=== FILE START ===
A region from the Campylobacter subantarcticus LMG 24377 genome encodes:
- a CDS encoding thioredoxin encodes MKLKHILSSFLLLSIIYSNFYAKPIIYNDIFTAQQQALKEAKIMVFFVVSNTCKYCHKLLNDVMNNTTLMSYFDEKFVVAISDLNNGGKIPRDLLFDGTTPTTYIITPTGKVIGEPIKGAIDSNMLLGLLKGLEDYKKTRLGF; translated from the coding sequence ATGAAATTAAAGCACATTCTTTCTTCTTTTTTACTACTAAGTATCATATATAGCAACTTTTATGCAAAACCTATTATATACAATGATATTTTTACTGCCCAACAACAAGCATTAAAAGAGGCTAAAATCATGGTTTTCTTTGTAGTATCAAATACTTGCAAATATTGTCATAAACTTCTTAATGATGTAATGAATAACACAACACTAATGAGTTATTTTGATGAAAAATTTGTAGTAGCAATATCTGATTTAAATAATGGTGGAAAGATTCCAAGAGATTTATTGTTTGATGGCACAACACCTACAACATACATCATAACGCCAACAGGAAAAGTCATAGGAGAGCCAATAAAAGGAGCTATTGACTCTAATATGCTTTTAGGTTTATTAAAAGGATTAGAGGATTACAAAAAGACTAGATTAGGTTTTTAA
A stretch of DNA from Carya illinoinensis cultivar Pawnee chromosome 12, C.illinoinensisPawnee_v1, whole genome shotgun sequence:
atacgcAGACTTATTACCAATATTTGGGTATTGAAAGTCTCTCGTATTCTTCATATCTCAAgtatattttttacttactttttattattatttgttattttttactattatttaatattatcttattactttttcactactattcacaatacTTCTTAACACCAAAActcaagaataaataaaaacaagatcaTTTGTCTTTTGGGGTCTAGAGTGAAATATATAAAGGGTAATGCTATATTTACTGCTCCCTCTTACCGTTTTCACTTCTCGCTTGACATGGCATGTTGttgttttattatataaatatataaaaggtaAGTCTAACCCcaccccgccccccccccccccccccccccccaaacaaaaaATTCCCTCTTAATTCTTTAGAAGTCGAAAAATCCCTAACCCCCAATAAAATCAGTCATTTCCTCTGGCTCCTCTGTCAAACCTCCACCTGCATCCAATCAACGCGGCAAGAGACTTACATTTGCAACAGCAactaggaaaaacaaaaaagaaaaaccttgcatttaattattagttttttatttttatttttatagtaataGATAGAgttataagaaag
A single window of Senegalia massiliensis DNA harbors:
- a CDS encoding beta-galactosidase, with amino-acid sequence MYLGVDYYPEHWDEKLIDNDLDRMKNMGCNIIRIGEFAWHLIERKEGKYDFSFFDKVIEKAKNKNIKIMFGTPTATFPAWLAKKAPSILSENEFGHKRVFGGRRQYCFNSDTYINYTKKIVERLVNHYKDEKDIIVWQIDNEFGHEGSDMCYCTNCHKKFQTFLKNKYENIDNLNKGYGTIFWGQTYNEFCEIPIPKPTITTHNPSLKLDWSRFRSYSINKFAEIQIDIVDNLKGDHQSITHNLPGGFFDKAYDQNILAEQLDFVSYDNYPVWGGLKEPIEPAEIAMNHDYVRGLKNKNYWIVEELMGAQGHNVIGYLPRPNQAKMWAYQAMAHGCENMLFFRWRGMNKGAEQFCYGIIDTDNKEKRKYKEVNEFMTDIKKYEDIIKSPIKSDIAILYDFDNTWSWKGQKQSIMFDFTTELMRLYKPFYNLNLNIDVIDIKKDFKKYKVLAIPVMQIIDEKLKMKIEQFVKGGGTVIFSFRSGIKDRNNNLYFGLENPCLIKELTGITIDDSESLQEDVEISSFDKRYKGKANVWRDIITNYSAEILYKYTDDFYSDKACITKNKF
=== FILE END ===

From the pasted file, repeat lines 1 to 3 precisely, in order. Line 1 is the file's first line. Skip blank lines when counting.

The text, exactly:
A region from the Campylobacter subantarcticus LMG 24377 genome encodes:
- a CDS encoding thioredoxin encodes MKLKHILSSFLLLSIIYSNFYAKPIIYNDIFTAQQQALKEAKIMVFFVVSNTCKYCHKLLNDVMNNTTLMSYFDEKFVVAISDLNNGGKIPRDLLFDGTTPTTYIITPTGKVIGEPIKGAIDSNMLLGLLKGLEDYKKTRLGF; translated from the coding sequence ATGAAATTAAAGCACATTCTTTCTTCTTTTTTACTACTAAGTATCATATATAGCAACTTTTATGCAAAACCTATTATATACAATGATATTTTTACTGCCCAACAACAAGCATTAAAAGAGGCTAAAATCATGGTTTTCTTTGTAGTATCAAATACTTGCAAATATTGTCATAAACTTCTTAATGATGTAATGAATAACACAACACTAATGAGTTATTTTGATGAAAAATTTGTAGTAGCAATATCTGATTTAAATAATGGTGGAAAGATTCCAAGAGATTTATTGTTTGATGGCACAACACCTACAACATACATCATAACGCCAACAGGAAAAGTCATAGGAGAGCCAATAAAAGGAGCTATTGACTCTAATATGCTTTTAGGTTTATTAAAAGGATTAGAGGATTACAAAAAGACTAGATTAGGTTTTTAA
A stretch of DNA from Carya illinoinensis cultivar Pawnee chromosome 12, C.illinoinensisPawnee_v1, whole genome shotgun sequence: